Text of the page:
Friday, May 21, 2004

Out of Balance

Here's an article written by a dear friend of mine in Detroit. Shea writes a weekly column for the Michigan Citizen called, "Thinking for Ourselves."

By Shea Howell
Michigan Citizen, May 23-29, 2004

The mistreatment of Iraqi prisoners is a scandal that will not go away. The President has apologized, sort of. The Secretary of Defense has said he didn’t know this kind of thing was going on. The generals are claiming the abuse was the result of a few “bad apples.” Right-wing talk show hosts charge the incidents of mistreatment are being blown out of proportion, that the photos disclose nothing more than good-humored fraternity pranks. Conservatives are outraged by the outrage. And now the Pentagon and the White House are claiming that Seymour Hersh, whose careful articles in the New Yorker broke the story, doesn’t know what he’s talking about. In just a week’s time the administration moved from concern to attack. In an effort to avoid blame, this administration is robbing the American people of an opportunity to explore how we have come to this point in our history.

But the images of Abu Ghraib will not go away. They have captured an essential ugliness about American power. The face of the prison guard, grinning astride a pile of hooded, naked men, is a macabre parody of how much of the world sees our nation. Before our eyes, flexing military muscle to humiliate, emasculate, and denigrate the very souls of those whom we label as ‘others’ has become as American as apple pie.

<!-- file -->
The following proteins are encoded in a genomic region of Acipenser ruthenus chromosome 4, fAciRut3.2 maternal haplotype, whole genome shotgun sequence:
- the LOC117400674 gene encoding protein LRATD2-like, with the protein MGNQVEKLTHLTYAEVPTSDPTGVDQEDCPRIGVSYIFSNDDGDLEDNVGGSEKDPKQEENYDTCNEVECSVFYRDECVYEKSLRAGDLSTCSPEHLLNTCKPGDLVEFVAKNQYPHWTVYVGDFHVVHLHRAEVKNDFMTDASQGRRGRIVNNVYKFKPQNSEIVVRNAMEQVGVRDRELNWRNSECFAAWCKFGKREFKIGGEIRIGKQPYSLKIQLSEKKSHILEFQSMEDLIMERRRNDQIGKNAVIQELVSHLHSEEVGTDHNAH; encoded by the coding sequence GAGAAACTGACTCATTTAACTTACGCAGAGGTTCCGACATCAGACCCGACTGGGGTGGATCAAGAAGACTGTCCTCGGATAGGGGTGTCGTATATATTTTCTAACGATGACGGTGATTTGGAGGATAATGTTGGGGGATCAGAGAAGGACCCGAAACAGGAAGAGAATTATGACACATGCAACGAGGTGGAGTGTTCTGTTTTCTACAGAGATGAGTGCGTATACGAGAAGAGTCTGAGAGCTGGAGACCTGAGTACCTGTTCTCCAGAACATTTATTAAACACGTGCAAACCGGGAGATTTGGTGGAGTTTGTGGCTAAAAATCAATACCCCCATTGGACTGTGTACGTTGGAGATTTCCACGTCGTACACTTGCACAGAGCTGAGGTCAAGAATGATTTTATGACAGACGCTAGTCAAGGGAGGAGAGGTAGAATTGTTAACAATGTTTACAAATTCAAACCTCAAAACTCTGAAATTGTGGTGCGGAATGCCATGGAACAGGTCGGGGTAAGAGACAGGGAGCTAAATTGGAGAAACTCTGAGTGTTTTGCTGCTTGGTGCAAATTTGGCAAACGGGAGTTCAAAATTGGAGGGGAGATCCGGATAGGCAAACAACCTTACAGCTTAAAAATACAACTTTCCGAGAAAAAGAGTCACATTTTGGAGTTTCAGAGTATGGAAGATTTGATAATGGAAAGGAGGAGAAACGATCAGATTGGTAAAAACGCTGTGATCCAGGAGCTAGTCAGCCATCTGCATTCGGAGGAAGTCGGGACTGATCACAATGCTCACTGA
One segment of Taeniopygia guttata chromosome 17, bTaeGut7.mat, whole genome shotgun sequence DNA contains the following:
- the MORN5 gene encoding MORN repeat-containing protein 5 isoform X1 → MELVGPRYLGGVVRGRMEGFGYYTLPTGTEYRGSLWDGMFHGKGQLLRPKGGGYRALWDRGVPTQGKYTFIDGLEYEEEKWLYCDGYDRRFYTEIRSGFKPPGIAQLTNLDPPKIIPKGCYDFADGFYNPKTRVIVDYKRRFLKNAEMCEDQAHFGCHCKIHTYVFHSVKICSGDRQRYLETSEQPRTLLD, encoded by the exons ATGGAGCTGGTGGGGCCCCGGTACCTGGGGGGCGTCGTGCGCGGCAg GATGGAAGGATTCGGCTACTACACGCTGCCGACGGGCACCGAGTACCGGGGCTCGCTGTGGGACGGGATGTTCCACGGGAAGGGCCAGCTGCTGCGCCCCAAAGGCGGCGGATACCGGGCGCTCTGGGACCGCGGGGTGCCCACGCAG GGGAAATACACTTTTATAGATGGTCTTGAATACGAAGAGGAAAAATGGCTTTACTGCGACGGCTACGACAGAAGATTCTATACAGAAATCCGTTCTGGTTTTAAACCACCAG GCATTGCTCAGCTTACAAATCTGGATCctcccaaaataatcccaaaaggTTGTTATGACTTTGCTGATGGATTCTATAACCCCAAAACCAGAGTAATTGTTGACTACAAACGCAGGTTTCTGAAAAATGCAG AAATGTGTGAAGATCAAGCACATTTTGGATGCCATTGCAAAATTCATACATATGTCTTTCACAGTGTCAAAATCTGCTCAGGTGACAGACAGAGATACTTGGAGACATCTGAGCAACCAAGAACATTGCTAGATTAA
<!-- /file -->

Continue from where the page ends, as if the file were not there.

We owe the world more than an apology. We owe ourselves more than the effort to place blame on a few soldiers. We owe more than a painful investigation into what will ultimately prove to be the complicity of the Secretary of Defense and the Pentagon in creating the context for these abuses.

It is time for us to raise a fundamental question. Are we willing to continue to use military might to secure the wealth of the world for ourselves? We are less than 6% of the population of the earth, yet we consume over 30% of its resources. This is an unholy and unnatural imbalance. It can only be maintained by force.

Most of us, as we shop at Wal-Mart, pump gas into our cars, toss out the countless devices that crowd our lives and clutter our landscape, don’t dwell on what it takes to keep this imbalance in place. We don’t think of ourselves as connected to some vast effort to exploit and dehumanize others.

But the harsh truth is that the way of living for most Americans is a way of death for much of the rest of the world. We can try to apologize for this. We can say we didn’t really know this kind of thing was going on. We can claim it’s just a few bad rich people who benefit from this system. We can say such charges are way out of proportion to the good we do in the world.

But the photos from Abu Ghraib are not going away. They are about more than the crassness of a president and his willingness to wage war at all costs. They capture the very real costs to our own young men and women and to their
brothers and sisters around the globe of a way of life that is out of balance.

The original people of this continent, the first to suffer the full extent of the destructive power of the U.S. military, have a modern-day slogan. It says, “Live simply so that others may simply live.” The photos from Abu Ghraib are an opportunity to look at the deal we struck a long time ago, before Bush and his war on terror. They mirror a truth we should not evade.

For more info, see the Boggs Center website,

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